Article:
Heat a small frying pan and add the oil or ghee. Add in the avocado and mash up a bit which gets easier as it warms up. Add in the ham and toss until warm, then break the egg into the pan and scramble with a fork, mix in the cheese if using, season with salt, pepper, chillies to taste.

I ate mine from the pan, saves on washing up!

chilli mills

I like a bit of a chilli kick in the morning and on the Frome Artisan Market this weekend I bought some new seasonings from The Wiltshire Chilli Farm. I love to support local business and they had an amazing range of very tempting seasonings, sauces, dips and more. I chose these lovely grinders as I know we’ll use them often. They were £5 for the Lemon Chilli Pepper and £4 for the Chipotle Chilli Salt which I thought was a bargain as the grinder was included too. I just hope they start doing refills! They were delicious and added a nice spicy kick to my breakfast.

Is cheese the bees knees?

Cheese, mmmmm, creamy and smooth or sharp and strong. I love it! But, in paleo circles all dairy is out. I was really interested that on the Whole 30 programme clarified butter or ghee is endorsed when made from organic, grass-fed, unsalted butter. I started reading up on why certain forms of dairy might be good for you.

What I discovered is that grass-fed (predominantly, most cows eat some grains, hay and silage in winter when they can’t graze in the fields), organically produced dairy has significantly different properties to intensively farmed, grain-fed dairy. For example did you know that grain-fed dairy contains Omega fatty acids 6:3 in a ratio of 25:1 which is totally unnatural and unhealthy for humans and cows alike. Whereas, organic grass-fed dairy is at an optimal natural level of 2:1 for Omega 6:3.

My purchases from Sagebury Cheese. L-R Keens Unpasteurised Cheddar, Unpasteurised Aged Manchego and Membrillo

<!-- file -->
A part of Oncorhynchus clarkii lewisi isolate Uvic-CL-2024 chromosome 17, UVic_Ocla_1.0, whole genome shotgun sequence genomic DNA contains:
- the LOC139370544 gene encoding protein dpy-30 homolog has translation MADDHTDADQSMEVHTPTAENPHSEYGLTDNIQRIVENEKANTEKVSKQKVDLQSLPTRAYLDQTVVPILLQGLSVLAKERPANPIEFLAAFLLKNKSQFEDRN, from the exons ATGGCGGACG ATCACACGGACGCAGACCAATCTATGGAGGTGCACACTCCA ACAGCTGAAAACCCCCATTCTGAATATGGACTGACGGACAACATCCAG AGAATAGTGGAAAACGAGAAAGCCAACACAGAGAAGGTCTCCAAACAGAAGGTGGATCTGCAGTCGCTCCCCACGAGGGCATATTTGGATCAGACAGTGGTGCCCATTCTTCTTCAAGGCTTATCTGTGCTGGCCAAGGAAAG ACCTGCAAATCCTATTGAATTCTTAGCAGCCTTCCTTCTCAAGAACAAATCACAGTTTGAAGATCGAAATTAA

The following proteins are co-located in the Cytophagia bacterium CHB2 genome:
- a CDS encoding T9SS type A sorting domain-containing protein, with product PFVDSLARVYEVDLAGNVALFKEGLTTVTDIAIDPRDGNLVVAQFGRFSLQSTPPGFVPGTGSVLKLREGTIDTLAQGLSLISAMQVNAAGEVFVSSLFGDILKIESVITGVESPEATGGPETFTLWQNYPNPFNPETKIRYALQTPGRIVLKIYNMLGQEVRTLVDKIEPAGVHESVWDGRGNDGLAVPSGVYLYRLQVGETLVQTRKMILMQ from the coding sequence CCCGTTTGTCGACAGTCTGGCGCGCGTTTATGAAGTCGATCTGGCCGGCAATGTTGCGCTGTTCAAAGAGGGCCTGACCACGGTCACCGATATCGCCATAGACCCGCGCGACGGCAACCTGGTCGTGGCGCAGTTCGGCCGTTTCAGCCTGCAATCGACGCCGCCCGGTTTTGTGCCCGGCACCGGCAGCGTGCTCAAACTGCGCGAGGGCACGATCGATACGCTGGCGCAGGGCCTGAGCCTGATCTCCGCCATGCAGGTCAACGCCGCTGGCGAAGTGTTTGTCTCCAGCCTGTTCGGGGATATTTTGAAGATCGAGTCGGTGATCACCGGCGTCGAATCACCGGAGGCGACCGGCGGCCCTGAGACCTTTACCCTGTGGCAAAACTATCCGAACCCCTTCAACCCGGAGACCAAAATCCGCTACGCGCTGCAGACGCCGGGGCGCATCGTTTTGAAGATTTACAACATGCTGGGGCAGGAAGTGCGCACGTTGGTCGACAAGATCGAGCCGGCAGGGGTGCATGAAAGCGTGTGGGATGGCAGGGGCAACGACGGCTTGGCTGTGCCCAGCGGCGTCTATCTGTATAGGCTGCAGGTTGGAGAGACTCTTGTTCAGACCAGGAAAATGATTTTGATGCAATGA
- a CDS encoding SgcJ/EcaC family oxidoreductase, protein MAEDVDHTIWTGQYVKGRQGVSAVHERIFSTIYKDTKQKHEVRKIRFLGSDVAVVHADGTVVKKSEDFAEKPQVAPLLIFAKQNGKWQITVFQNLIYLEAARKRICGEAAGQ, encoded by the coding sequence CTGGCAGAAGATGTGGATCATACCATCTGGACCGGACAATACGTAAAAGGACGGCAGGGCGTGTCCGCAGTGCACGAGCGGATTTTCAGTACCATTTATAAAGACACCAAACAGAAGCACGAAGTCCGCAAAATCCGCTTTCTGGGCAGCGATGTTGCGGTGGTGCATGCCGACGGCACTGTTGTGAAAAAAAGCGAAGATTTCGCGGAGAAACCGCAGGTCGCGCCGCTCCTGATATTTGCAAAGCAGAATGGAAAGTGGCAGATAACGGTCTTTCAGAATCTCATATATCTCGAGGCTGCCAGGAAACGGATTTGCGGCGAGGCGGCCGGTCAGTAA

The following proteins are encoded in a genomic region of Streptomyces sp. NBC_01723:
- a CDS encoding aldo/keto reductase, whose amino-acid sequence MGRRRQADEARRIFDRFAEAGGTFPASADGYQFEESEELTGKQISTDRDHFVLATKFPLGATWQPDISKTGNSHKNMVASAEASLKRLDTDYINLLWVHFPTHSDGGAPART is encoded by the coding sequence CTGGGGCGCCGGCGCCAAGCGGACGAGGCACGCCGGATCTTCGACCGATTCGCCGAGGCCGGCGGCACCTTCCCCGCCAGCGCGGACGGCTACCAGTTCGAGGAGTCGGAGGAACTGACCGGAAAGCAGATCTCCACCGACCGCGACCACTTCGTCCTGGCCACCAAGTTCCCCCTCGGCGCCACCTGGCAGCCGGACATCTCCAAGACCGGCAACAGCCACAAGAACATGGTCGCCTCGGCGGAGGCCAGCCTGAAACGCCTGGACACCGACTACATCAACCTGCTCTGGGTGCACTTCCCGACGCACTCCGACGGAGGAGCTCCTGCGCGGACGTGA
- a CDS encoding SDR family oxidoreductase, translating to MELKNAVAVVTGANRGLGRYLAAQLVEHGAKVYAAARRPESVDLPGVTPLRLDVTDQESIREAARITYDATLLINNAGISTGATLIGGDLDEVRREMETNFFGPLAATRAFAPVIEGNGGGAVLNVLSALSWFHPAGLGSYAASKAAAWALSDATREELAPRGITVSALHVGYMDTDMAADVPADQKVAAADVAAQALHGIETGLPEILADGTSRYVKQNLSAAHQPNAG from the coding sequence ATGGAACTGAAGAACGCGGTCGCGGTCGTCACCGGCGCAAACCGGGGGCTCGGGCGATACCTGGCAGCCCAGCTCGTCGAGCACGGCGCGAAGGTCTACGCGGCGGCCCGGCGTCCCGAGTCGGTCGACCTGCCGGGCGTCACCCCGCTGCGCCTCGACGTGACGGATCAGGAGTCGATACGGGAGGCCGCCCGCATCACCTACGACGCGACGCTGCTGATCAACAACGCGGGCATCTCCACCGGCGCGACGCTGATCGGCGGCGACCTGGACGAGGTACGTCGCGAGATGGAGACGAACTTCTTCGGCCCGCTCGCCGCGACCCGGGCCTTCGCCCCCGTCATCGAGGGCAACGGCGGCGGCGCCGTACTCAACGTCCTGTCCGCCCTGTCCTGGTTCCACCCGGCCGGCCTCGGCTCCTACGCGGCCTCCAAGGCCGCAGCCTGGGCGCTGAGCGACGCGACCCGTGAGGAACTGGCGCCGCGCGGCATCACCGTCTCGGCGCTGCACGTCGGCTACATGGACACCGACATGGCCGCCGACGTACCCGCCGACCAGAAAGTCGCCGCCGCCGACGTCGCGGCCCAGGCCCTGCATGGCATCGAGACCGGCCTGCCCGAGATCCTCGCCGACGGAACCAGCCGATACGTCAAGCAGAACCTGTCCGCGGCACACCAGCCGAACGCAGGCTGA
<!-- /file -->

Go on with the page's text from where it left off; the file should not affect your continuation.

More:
My purchases from Sagebury Cheese. L-R Keens Unpasteurised Cheddar, Unpasteurised Aged Manchego and Membrillo

Pasteurisation, whilst it kills any potentially harmful bacteria also kills all the good bacteria (of course!) which in turn changes the properties of the milk and cheese. Surely we must rate these good bacteria otherwise the supermarkets wouldn’t be selling out of Yakult and the like, plus, in a bizarre twist, yogurt manufacture these days involves adding the good bacteria back in as we are all so desperate to eat it!

Unpasteurised cheese, or raw cheese as the Americans call it, contains calcium, phosphorus, protein, vitamin b2 and more. The Sunday Times reported in 2007 that raw milk contains 10 percent more B vitamins and 25 percent more vitamin C. Raw cheese is a nutrient dense food per calorie and is a great substitute for those that have trouble digesting milk as it does not contain the milk sugar lactose.

Cheese also contains large amounts of high quality protein. The process of fermenting actually increases the bioavailability of protein so your body synthesises cheese protein more efficiently than it does other forms.  A single ounce of raw-milk cheese has on average 10-12 grams of protein (depending on style of cheese).

Raw cheese productions begins begins minutes after the morning milking. Because the milk is so fresh, it isn’t necessary to pasteurise it. The natural heat involved in the cheese-making process preserves the beneficial enzymes in the milk which aid in the digestion of lactose and in the absorption of protein, calcium and other critical nutrients. There are many stories of how enzymes help both health and longevity.

It’s pretty tricky to find unpasteurised cheese in the supermarket these days, and to be honest I prefer to buy most things from smaller local producers. I was wandering down the amazingly picturesque Cheap Street in Frome today and so stopped in at Sagebury Cheese as I figured if anyone would have raw cheese they would. I was not dissappointed. I got myself some delicious Keens Cheddar, a delicious locally produced cheddar from Somerset, like cheddar should be and a fine piece of Aged Manchego, quite possibly my favourite ever cheese and a nice bit of Membrillo (quince paste) to go with it. Now I am all set for Easter weekend.

So, as a result of all my research, I have decided that we will continue to eat some cheese but it will likely be raw cheese and we will still keep it in small quantities. I am also raring to try some raw unpasteurised milk now and I found that Hook & Son, who were supplying Selfridges until the FSA (Food Standards Agency) got their knickers in a twist about it, offer a nationwide delivery service. Any Froomies fancy sharing a big delivery? I love the fact they offer gorgeous milk bottles you can keep, and you can freeze the milk.

Would you give raw milk or cheese a try? I’d love to know what you think. Leave me a comment below.

Further reading:
http://www.livestrong.com/article/430444-health-benefits-of-raw-milk-cheeses/#ixzz2OqZVAlPq
http://thegoodsshed.co.uk/unpasteurised-cheese/
http://3wheeledcheese.com/2012/02/17/raw-milk-cheese-myths-and-benefits/
http://www.naturalnews.com/033879_raw_cheese_health_benefits.html